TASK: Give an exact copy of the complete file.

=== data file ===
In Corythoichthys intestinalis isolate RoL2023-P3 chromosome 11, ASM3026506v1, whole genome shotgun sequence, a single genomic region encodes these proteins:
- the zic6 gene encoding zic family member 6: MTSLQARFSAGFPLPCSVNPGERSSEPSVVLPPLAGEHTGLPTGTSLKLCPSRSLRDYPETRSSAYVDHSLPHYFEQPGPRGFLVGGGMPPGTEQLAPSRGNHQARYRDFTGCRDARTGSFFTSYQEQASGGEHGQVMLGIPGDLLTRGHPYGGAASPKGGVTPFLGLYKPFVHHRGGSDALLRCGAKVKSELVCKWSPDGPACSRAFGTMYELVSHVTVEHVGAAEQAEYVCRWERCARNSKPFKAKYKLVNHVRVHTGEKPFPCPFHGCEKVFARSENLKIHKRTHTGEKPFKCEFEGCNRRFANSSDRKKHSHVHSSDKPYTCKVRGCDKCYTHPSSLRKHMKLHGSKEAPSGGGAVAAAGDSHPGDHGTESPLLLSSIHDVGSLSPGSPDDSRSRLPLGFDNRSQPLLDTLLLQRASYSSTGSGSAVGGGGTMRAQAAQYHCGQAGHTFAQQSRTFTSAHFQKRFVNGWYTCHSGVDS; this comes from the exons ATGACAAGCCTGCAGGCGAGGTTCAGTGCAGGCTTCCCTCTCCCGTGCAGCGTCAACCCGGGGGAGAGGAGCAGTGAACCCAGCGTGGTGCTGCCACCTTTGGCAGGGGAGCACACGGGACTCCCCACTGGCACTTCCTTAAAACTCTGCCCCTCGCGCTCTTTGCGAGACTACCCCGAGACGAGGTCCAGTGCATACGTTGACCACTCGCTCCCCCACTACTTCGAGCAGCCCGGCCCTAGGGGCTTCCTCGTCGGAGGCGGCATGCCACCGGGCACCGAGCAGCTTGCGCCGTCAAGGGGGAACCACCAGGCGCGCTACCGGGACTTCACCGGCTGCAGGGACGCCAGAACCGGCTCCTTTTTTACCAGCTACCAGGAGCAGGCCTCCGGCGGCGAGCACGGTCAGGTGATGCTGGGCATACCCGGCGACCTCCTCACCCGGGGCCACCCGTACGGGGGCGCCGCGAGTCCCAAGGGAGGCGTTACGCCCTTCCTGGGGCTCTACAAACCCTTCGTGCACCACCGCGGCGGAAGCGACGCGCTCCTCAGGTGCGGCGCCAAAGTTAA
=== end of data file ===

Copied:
In Corythoichthys intestinalis isolate RoL2023-P3 chromosome 11, ASM3026506v1, whole genome shotgun sequence, a single genomic region encodes these proteins:
- the zic6 gene encoding zic family member 6: MTSLQARFSAGFPLPCSVNPGERSSEPSVVLPPLAGEHTGLPTGTSLKLCPSRSLRDYPETRSSAYVDHSLPHYFEQPGPRGFLVGGGMPPGTEQLAPSRGNHQARYRDFTGCRDARTGSFFTSYQEQASGGEHGQVMLGIPGDLLTRGHPYGGAASPKGGVTPFLGLYKPFVHHRGGSDALLRCGAKVKSELVCKWSPDGPACSRAFGTMYELVSHVTVEHVGAAEQAEYVCRWERCARNSKPFKAKYKLVNHVRVHTGEKPFPCPFHGCEKVFARSENLKIHKRTHTGEKPFKCEFEGCNRRFANSSDRKKHSHVHSSDKPYTCKVRGCDKCYTHPSSLRKHMKLHGSKEAPSGGGAVAAAGDSHPGDHGTESPLLLSSIHDVGSLSPGSPDDSRSRLPLGFDNRSQPLLDTLLLQRASYSSTGSGSAVGGGGTMRAQAAQYHCGQAGHTFAQQSRTFTSAHFQKRFVNGWYTCHSGVDS; this comes from the exons ATGACAAGCCTGCAGGCGAGGTTCAGTGCAGGCTTCCCTCTCCCGTGCAGCGTCAACCCGGGGGAGAGGAGCAGTGAACCCAGCGTGGTGCTGCCACCTTTGGCAGGGGAGCACACGGGACTCCCCACTGGCACTTCCTTAAAACTCTGCCCCTCGCGCTCTTTGCGAGACTACCCCGAGACGAGGTCCAGTGCATACGTTGACCACTCGCTCCCCCACTACTTCGAGCAGCCCGGCCCTAGGGGCTTCCTCGTCGGAGGCGGCATGCCACCGGGCACCGAGCAGCTTGCGCCGTCAAGGGGGAACCACCAGGCGCGCTACCGGGACTTCACCGGCTGCAGGGACGCCAGAACCGGCTCCTTTTTTACCAGCTACCAGGAGCAGGCCTCCGGCGGCGAGCACGGTCAGGTGATGCTGGGCATACCCGGCGACCTCCTCACCCGGGGCCACCCGTACGGGGGCGCCGCGAGTCCCAAGGGAGGCGTTACGCCCTTCCTGGGGCTCTACAAACCCTTCGTGCACCACCGCGGCGGAAGCGACGCGCTCCTCAGGTGCGGCGCCAAAGTTAA